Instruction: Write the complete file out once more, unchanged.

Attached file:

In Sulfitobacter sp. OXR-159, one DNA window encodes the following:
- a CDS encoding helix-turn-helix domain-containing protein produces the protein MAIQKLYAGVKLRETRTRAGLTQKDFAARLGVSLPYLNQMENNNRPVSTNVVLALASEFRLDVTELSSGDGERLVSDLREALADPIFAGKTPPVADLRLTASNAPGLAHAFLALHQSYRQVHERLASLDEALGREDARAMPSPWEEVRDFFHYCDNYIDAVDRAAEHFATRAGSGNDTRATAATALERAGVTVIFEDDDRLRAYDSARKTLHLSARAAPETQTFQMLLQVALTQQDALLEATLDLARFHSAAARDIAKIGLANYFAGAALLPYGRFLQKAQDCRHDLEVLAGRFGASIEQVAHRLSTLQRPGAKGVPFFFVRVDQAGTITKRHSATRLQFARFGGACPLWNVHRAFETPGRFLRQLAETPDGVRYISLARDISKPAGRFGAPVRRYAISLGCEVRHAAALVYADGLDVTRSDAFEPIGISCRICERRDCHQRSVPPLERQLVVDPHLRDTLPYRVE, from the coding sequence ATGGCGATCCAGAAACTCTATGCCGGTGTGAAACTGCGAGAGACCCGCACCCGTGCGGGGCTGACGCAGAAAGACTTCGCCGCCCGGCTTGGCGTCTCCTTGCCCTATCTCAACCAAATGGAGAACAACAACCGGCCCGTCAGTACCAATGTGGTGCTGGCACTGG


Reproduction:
In Sulfitobacter sp. OXR-159, one DNA window encodes the following:
- a CDS encoding helix-turn-helix domain-containing protein produces the protein MAIQKLYAGVKLRETRTRAGLTQKDFAARLGVSLPYLNQMENNNRPVSTNVVLALASEFRLDVTELSSGDGERLVSDLREALADPIFAGKTPPVADLRLTASNAPGLAHAFLALHQSYRQVHERLASLDEALGREDARAMPSPWEEVRDFFHYCDNYIDAVDRAAEHFATRAGSGNDTRATAATALERAGVTVIFEDDDRLRAYDSARKTLHLSARAAPETQTFQMLLQVALTQQDALLEATLDLARFHSAAARDIAKIGLANYFAGAALLPYGRFLQKAQDCRHDLEVLAGRFGASIEQVAHRLSTLQRPGAKGVPFFFVRVDQAGTITKRHSATRLQFARFGGACPLWNVHRAFETPGRFLRQLAETPDGVRYISLARDISKPAGRFGAPVRRYAISLGCEVRHAAALVYADGLDVTRSDAFEPIGISCRICERRDCHQRSVPPLERQLVVDPHLRDTLPYRVE, from the coding sequence ATGGCGATCCAGAAACTCTATGCCGGTGTGAAACTGCGAGAGACCCGCACCCGTGCGGGGCTGACGCAGAAAGACTTCGCCGCCCGGCTTGGCGTCTCCTTGCCCTATCTCAACCAAATGGAGAACAACAACCGGCCCGTCAGTACCAATGTGGTGCTGGCACTGG